Getting started

    First, you’ll need to have installed Windows 10 as well as the final version of Visual Studio 2015.  We’re also assuming you have an Office 365 tenant, the Video Portal turned on, and you have some videos uploaded.  If you have never created a Universal Windows App before you can find it under your favorite programming language –> Windows –> Universal –> Blank App (Universal Windows).


    Playing a video from the Office 365 Video Portal involves several steps.  If you know some of the values already along the way (such as the Video Portal URL), you can skip some steps.  I am going to include all of them (which means this blog post is going to be long).  The steps we need to go through are:

    1. Authenticate with Azure Active Directory / Office 365
    2. Access the Discovery Service to get the RootSite ServiceResourceId
    3. Determine the Video Portal Hub Url (i.e.:
    4. Get the list of channels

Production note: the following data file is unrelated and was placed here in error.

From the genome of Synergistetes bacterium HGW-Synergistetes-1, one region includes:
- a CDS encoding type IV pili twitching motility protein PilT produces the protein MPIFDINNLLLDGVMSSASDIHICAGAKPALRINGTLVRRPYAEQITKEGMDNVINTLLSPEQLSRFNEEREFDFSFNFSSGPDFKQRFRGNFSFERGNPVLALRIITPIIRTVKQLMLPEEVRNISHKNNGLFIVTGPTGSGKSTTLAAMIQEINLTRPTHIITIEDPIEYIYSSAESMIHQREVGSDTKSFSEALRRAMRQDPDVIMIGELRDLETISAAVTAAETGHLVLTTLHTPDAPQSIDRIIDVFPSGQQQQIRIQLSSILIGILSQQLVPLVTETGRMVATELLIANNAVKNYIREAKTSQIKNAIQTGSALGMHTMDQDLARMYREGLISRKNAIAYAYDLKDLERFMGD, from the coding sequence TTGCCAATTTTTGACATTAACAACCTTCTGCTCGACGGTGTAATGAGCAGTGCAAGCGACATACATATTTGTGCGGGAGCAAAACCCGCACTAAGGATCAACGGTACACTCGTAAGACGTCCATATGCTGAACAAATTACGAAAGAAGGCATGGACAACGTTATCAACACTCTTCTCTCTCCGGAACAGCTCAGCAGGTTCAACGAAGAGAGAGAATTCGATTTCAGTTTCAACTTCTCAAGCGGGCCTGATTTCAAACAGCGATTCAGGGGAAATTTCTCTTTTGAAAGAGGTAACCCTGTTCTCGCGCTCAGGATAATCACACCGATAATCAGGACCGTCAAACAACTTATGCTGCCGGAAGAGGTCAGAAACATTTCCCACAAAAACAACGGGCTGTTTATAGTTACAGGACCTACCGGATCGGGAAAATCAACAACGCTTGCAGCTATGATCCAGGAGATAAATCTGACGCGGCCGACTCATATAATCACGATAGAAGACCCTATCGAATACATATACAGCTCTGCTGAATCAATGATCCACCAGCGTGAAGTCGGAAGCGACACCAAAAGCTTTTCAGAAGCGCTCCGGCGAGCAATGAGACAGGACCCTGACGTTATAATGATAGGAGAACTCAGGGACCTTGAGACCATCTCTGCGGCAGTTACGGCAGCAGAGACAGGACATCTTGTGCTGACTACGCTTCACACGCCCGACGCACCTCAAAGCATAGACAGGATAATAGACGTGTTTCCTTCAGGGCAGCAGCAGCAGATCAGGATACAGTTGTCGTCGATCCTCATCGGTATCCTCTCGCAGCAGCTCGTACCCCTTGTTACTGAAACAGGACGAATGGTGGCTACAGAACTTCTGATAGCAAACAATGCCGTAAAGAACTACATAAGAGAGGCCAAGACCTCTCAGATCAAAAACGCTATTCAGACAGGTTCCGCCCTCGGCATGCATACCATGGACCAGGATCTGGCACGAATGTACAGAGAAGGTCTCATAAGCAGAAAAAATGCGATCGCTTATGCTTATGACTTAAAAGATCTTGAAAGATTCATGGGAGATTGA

5. Get the videos inside a channel
    6. Get the video playback URL

    As you can see, that’s a lot of service calls.  Caching is a good thing.

    Connecting to Office 365

    There are no shortage of ways to authenticate with Office 365 and Azure Active Directory.  Windows 10 introduces a new way called the Web Account Provider.  This will provide us our token that we can pass to the Discovery Service as well as give us tokens to other services such as SharePoint or Outlook.  It will prompt the user to enter his or her credentials if we don’t have a token yet as well.

    To connect to Office 365 bring up the context menu on the project in Solution Explorer and choose Add –> Connected Service.  Select Office 365 APIs and then click Configure.


    The nice thing about the Connected Service dialog in Visual Studio 2015 now is that it takes care of all of the manual Azure Active Directory application setup.  You don’t need to go manually copy a ClientId, secret, permissions, or anything.  This makes the new developer experience much better.

    Now, you need to specify the domain of your tenant (i.e.: